Apparently there was a further airing of opinions when the players escaped back to the relative sanctuary of the dressing room.
“I don’t think we got the shape that the manager wanted right, as a group of players,” admitted striker Conor Washington, who had two digs at goal, albeit from tight angles, denied by visiting keeper Ross Laidlaw. “I thought we were really poor in the second half to be honest and there were some words said in the changing room that needed to be said, especially around first and second balls.
“I think in the second half they’ve come to our ground and dominated us and outfought us, which is a real disappointment.”
The issues were not just confined to the second half of the match. County restricted their hosts to just a couple of shots on target in the opening 45 minutes and caused consternation in the home ranks by rattling a defence, which was rejigged following last week’s injury to John Souttar and the suspension of Aaron Hickey, and unsupported by a midfield who seemed incapable of winning any clearance that made its way to the edge of the area or of linking up effectively with their own frontline, showing little fight or flair.
None of them was helped by home keeper Bobby Zlamal who seemed jittery as he flapped and punched at County efforts and scrambled about the box, apparently unsure of when to come out and when to stick to his line.
Even when times were at their toughest last term, Hearts never looked as disjointed or as lost and the fact there seemed to be little urgency to rectify the situation and no-one able to step up and take matters by the scruff of the neck, will be a concern for manager Craig Levein, who was already under pressure.
It must have been an uncomfortable debut for Loic Damour, the defensive midfielder signed on a four-year deal from Cardiff City on Friday. He showed promise and could not be held culpable but creatively the men around him were devoid of impact. As a whole, there was little evidence of an instinctive understanding and a lack of communication throughout the ranks only exacerbated that.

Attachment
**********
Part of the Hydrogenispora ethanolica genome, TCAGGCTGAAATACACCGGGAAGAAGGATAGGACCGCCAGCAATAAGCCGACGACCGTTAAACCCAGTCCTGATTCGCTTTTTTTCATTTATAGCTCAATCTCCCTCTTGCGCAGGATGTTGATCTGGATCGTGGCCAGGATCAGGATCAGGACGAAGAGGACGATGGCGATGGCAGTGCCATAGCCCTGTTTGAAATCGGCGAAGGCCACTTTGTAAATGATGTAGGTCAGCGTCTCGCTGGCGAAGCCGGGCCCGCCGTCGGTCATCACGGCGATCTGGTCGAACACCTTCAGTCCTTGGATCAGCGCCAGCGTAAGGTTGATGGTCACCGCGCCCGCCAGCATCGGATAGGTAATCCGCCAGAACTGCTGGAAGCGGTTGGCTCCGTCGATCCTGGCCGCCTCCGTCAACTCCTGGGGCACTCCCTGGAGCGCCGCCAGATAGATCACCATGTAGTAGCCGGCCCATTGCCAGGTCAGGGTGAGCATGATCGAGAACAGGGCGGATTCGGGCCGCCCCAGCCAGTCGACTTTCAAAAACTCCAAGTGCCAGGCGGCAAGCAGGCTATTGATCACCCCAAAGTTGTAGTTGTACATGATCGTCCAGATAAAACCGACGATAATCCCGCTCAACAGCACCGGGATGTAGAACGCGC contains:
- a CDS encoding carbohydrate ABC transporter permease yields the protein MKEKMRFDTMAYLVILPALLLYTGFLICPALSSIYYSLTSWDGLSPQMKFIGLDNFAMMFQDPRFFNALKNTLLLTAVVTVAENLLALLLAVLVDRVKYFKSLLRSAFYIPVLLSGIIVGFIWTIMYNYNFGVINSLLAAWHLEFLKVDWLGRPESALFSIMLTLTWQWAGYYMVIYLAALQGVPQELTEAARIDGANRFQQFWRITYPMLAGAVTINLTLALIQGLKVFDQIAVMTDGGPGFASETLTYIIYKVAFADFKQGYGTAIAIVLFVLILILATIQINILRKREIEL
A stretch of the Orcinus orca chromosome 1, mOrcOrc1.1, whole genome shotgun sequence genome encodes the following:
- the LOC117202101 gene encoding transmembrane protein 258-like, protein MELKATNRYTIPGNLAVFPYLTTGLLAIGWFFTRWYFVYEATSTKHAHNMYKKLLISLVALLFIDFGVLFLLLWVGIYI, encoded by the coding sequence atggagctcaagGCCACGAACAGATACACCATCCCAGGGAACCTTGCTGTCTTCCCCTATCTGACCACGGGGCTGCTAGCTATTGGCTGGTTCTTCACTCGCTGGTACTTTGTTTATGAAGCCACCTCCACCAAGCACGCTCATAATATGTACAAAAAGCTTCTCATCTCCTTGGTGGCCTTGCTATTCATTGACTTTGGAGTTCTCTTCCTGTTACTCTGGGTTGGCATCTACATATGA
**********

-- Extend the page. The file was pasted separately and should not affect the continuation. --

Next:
The deficiencies were magnified further by the fact that Hearts were outshone by a side who spent last season in the Championship but still turned up at Tynecastle with some swagger and an awareness that if they applied pressure then the crowd would turn on the home side and make their job easier.
It was an astute gameplan and worked well as the home players retreated into themselves and streetwise County grew in stature, using their workrate, physicality and ability to win second balls. And, had it not been for some really poor finishing they could have sauntered out of Edinburgh with a comfortable and well-deserved victory.
“It feels like dropped points,” confessed Ross County’s Ross Stewart. “In terms of the way the game went, you can tell from our dressing room that we’re disappointed not to win. We had the chances and, on another day, we would have come away with all three points. We know we’ve got quality in our squad.”
There were solid openings for men like Josh Mullin, Michael Gardyne, Billy Mckay and Stewart, men who could normally be relied on to take their fair share of such chances, but from the edge of the area and close range, they lashed shot after shot high or wide.
The best opportunity of all came in the 82nd minute, when Aidy White, making his first competitive start in two-and-a-half years, brought down Marcus Fraser to gift substitute Brian Graham, pictured inset, a spot kick but the former Hibs man struck his penalty off the post to give the home side a reprieve they had done little to merit.
“The gaffers may change their game plan for different games. But we had a solid shape and were dangerous on the counter against Hearts,” added Stewart. “We worked on that all week and got a lot of end product.
“There is definitely no fear in this squad. The gaffers have made it clear that we’re here to have a go. We set up 4-4-2 against Hearts with an eye to causing them problems. And we did that. Not many teams will do that to Hearts at Tynecastle, so that says a lot about the quality and the strength of the squad we have, that we can go and get a point – in a game where anyone watching would say we probably should have won.”